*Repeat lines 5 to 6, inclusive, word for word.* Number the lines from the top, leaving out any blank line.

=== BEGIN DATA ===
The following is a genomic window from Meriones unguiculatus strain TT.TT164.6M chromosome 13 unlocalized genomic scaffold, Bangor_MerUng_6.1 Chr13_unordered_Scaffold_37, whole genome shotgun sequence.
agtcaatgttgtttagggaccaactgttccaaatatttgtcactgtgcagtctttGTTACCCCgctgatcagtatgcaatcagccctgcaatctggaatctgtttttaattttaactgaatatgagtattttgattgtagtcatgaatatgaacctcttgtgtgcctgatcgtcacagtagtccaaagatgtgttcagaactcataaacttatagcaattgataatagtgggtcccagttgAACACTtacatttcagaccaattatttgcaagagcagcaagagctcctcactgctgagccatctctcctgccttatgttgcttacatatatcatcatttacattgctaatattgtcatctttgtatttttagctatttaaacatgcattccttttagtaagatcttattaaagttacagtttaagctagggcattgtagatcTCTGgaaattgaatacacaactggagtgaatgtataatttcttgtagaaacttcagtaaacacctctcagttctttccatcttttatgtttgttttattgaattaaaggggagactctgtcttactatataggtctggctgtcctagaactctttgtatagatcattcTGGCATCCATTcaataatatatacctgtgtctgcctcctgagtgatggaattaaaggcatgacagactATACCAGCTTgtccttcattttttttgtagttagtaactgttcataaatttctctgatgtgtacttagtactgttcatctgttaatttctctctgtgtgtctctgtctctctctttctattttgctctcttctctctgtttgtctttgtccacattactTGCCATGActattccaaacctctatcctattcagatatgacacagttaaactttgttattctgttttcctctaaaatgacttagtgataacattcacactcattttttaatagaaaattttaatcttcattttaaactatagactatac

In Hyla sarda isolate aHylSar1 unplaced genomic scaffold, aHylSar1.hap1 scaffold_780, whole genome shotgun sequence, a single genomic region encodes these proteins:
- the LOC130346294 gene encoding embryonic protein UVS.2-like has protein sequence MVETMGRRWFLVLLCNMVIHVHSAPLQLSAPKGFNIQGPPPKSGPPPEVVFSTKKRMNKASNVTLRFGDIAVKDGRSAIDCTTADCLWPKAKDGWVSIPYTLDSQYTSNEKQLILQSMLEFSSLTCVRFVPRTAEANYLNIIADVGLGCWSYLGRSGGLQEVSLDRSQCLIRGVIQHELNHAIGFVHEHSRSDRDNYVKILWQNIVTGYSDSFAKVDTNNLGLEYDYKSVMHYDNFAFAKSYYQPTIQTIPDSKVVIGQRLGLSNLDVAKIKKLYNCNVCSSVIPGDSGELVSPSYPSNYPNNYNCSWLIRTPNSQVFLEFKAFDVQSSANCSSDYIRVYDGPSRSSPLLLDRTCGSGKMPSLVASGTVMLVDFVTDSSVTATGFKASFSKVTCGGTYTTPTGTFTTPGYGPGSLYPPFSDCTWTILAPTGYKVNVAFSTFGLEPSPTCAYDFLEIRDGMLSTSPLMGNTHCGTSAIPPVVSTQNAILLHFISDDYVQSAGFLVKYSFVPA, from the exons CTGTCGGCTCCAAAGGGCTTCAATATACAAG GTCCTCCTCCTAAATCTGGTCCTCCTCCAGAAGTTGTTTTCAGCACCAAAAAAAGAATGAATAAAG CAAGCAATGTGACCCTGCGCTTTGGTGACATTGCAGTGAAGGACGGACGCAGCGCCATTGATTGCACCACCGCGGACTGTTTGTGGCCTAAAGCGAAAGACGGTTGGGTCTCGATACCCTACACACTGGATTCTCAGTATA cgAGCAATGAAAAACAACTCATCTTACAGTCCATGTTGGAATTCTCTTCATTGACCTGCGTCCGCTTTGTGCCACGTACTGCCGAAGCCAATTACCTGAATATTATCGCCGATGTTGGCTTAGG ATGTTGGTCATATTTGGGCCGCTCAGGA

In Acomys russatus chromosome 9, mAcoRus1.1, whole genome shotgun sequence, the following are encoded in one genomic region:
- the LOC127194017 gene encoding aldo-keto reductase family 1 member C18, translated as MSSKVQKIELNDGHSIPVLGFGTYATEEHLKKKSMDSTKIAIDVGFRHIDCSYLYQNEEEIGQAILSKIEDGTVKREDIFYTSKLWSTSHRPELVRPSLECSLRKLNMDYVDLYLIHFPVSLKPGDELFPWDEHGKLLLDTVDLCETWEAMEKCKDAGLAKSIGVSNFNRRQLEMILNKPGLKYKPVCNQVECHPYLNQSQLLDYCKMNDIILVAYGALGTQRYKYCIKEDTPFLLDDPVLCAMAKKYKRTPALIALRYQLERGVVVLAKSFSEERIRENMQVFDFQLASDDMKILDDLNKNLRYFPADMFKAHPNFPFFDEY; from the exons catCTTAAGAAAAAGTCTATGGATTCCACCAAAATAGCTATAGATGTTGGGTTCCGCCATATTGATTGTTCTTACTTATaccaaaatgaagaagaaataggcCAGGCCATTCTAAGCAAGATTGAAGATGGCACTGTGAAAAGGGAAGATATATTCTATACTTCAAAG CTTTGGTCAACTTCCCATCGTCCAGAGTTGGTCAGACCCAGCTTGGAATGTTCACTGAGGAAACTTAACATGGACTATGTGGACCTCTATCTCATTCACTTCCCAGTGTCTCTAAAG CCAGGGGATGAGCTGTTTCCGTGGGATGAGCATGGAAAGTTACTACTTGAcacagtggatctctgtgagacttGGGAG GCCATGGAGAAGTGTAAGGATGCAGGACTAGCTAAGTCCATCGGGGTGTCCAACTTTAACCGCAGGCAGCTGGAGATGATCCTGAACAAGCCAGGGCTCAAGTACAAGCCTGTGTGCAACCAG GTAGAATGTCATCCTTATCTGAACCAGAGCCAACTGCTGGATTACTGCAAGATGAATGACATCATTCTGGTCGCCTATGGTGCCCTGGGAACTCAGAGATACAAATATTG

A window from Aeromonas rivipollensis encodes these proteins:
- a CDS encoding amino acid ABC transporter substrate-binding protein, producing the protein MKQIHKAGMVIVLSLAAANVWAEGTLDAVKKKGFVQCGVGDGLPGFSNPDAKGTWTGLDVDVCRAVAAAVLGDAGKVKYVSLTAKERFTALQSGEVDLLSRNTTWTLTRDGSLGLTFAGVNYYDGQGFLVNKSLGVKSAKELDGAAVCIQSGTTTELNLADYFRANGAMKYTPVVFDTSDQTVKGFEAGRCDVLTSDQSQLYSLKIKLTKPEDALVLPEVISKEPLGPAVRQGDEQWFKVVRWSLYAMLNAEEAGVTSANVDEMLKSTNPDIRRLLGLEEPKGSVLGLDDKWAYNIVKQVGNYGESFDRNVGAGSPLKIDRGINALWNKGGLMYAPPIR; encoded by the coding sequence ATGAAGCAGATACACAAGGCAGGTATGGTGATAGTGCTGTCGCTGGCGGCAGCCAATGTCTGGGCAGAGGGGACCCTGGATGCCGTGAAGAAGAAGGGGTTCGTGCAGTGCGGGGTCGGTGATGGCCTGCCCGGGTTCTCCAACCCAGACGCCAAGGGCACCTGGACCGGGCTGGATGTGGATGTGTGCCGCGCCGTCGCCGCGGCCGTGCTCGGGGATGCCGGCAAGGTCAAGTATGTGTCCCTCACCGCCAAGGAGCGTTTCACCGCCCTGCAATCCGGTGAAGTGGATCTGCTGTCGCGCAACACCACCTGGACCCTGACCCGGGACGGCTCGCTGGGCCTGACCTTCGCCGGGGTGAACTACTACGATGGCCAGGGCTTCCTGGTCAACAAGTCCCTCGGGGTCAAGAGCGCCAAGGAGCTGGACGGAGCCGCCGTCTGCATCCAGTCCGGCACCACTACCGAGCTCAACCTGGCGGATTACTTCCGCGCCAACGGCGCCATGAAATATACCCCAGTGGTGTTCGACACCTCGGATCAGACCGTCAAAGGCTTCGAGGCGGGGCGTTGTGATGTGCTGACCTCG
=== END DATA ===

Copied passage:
In Acomys russatus chromosome 9, mAcoRus1.1, whole genome shotgun sequence, the following are encoded in one genomic region:
- the LOC127194017 gene encoding aldo-keto reductase family 1 member C18, translated as MSSKVQKIELNDGHSIPVLGFGTYATEEHLKKKSMDSTKIAIDVGFRHIDCSYLYQNEEEIGQAILSKIEDGTVKREDIFYTSKLWSTSHRPELVRPSLECSLRKLNMDYVDLYLIHFPVSLKPGDELFPWDEHGKLLLDTVDLCETWEAMEKCKDAGLAKSIGVSNFNRRQLEMILNKPGLKYKPVCNQVECHPYLNQSQLLDYCKMNDIILVAYGALGTQRYKYCIKEDTPFLLDDPVLCAMAKKYKRTPALIALRYQLERGVVVLAKSFSEERIRENMQVFDFQLASDDMKILDDLNKNLRYFPADMFKAHPNFPFFDEY; from the exons catCTTAAGAAAAAGTCTATGGATTCCACCAAAATAGCTATAGATGTTGGGTTCCGCCATATTGATTGTTCTTACTTATaccaaaatgaagaagaaataggcCAGGCCATTCTAAGCAAGATTGAAGATGGCACTGTGAAAAGGGAAGATATATTCTATACTTCAAAG CTTTGGTCAACTTCCCATCGTCCAGAGTTGGTCAGACCCAGCTTGGAATGTTCACTGAGGAAACTTAACATGGACTATGTGGACCTCTATCTCATTCACTTCCCAGTGTCTCTAAAG CCAGGGGATGAGCTGTTTCCGTGGGATGAGCATGGAAAGTTACTACTTGAcacagtggatctctgtgagacttGGGAG GCCATGGAGAAGTGTAAGGATGCAGGACTAGCTAAGTCCATCGGGGTGTCCAACTTTAACCGCAGGCAGCTGGAGATGATCCTGAACAAGCCAGGGCTCAAGTACAAGCCTGTGTGCAACCAG GTAGAATGTCATCCTTATCTGAACCAGAGCCAACTGCTGGATTACTGCAAGATGAATGACATCATTCTGGTCGCCTATGGTGCCCTGGGAACTCAGAGATACAAATATTG